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Clayton MurzelloGOOD things come to those who wait. The adage holds true in the case of Sandeep Patil, the man with a Rs 70 lakh-per-year job in Indian cricket as chairman of selectors.

A little over five years ago, Patil was frustrated at not being given extended assignments by the BCCI after a successful association with the Kenyan national team, who he guided to the semi-finals of the 2003 World Cup in Southern Africa.

Even before he left the Holiday Inn Elangeni in Durban where Kenya made their exit in the tournament, he offered to assist India in any capacity. He was given charge of the ‘A’ team on his return, but never a permanent position.

Sandeep Patil
In the hotseat: Patil was appointed chief selector last week

He held nothing back in an interview to me in May 2007: “Last year, they wanted me to be with the ‘A’ team in Abu Dhabi. I spurned the offer. If they want me, they should give me an extended run?”

Little did he know that a certain N Srinivasan would become the BCCI president and make him chairman of selectors —according to respected expert Sanjay Manjrekar — a more influential job than that of a team coach.

Patil has worn many hats after his international career ended in 1986, but he has never been a national selector. Doubtless, he will have to cope with different kinds of challenges. It will be a pity though if he adopts a soft touch method unlike what he is believed to have adopted when he was coach of the team. He banned the use of cell phones in dressing rooms and although he was media-savvy, he disappointed journalists who got their kicks by managing to get the playing XI on match eve. When they expressed their displeasure, saying other managers acceded to their request, Patil reminded them that he is different.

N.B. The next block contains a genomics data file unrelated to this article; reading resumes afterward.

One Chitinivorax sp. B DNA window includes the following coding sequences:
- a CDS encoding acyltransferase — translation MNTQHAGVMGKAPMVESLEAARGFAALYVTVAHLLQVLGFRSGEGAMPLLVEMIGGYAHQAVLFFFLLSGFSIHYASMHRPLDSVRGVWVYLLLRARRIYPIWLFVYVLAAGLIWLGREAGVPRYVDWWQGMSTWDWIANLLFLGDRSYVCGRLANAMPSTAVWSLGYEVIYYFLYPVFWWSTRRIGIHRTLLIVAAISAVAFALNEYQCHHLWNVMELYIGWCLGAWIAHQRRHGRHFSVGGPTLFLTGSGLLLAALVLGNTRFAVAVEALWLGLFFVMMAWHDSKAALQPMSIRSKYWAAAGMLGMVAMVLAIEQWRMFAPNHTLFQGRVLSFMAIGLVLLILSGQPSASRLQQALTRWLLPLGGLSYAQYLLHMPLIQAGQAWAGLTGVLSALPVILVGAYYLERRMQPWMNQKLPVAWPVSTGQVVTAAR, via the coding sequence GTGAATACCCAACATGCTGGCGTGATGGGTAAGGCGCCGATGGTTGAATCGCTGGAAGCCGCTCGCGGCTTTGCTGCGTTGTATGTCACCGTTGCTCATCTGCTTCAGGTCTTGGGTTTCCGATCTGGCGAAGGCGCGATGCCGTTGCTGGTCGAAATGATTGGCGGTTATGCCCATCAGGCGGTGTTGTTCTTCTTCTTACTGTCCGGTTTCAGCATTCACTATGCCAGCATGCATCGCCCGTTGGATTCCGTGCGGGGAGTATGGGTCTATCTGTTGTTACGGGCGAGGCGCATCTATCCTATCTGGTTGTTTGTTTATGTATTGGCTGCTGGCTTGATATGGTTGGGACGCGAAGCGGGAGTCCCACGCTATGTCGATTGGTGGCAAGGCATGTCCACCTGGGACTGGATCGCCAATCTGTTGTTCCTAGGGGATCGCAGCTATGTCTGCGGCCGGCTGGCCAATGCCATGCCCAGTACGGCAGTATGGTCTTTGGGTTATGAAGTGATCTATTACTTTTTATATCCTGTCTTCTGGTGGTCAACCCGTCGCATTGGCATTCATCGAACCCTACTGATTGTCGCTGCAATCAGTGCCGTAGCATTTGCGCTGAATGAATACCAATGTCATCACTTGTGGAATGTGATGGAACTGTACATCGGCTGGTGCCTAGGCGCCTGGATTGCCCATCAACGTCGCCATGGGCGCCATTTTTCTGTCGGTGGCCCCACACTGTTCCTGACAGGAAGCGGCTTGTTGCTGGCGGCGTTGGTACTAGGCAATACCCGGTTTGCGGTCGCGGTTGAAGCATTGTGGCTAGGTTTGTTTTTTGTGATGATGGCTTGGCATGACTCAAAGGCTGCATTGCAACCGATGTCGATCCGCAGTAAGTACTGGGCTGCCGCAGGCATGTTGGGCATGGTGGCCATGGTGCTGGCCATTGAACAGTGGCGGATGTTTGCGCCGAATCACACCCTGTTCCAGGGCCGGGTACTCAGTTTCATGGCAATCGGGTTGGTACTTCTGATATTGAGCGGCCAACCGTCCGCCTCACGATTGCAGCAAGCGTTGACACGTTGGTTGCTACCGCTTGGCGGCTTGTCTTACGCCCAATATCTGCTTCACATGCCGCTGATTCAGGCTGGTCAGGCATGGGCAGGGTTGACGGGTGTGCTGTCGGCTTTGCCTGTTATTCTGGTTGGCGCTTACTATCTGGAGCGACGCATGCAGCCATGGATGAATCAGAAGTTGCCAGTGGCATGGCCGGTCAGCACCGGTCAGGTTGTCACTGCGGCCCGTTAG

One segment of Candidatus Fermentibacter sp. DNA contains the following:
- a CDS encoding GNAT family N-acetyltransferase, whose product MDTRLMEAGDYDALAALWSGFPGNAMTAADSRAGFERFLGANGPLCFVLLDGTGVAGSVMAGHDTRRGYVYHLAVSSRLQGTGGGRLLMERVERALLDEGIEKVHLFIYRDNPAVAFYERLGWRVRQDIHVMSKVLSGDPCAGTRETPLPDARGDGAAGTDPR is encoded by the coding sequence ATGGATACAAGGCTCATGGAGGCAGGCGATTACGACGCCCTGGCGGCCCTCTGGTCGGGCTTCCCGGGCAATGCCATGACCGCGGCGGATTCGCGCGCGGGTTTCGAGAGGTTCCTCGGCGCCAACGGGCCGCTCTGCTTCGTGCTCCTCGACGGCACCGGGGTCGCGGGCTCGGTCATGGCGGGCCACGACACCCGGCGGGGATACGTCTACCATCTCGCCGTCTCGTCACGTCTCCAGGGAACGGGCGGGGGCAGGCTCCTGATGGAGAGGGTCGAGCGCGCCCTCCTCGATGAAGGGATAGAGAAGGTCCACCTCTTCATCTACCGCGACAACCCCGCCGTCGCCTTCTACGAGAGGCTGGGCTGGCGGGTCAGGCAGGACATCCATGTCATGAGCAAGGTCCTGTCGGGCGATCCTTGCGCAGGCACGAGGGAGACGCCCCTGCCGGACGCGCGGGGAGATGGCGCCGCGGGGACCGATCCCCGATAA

Patil must not be afraid of ringing in changes and surprising senior players with a tap on the shoulder.

After all, non-selection is as critical as selection.

He was sacked as coach in 1996 after only six months due to differences with some players, but he didn’t hit out like he did with the Symonds Super Tusker bat in his playing days. In fact, one of his first reactions went something like this, “I wish Madan Lal (his successor) the very best.”

I remember the late Raj Singh Dungarpur (Indian team’s manager on the 1982 and 1986 tours of England) telling me how Patil reacted when it was announced in a team meeting on the eve of the 1982 Lord's Test that he was dropped from the team: “Patlya (Patil’s nickname) got up and hugged Ghulam Parkar, who had replaced him. He was the complete team man.”

Patil’s greatest strength as a former player is spotting and encouraging talent. His friend Dr Pratap Raut, who played with him in the same Shivaji Park Youngsters club, cannot forget a day in the early 1990s when Patil told him that he was convinced two players will don India colours — VVS Laxman and Vikram Rathour, who is now Patil’s colleague in the selection committee.

When he and I worked on a book together, he would often bring up Gautam Gambhir’s name as a good prospect, capable of being successful like Tendulkar, Dravid, Laxman and Ganguly in India’s famed bating order. And when India’s cricketing fraternity was super impressed with wicketkeeper-batsman Dinesh Karthik, he stressed the point that Mahendra Singh Dhoni could be a major force too. He was right.

The BCCI has copped some criticism for sacking Mohinder Amarnath as selector only after a year. At the same time, it is not such a bad thing to have a Board chief pick his men to drive Indian cricket forward. Amidst criticism, N Srinivasan should also be given some credit for breaking tradition in not going by recommendation from the zones.

Patil will now have to do justice to the ‘chosen one’ tag.

Clayton Murzello is MiD DAY’s Group Sports Editor. In 2006, he teamed up with Sandeep Patil to compile a book on cricket anecdotes.

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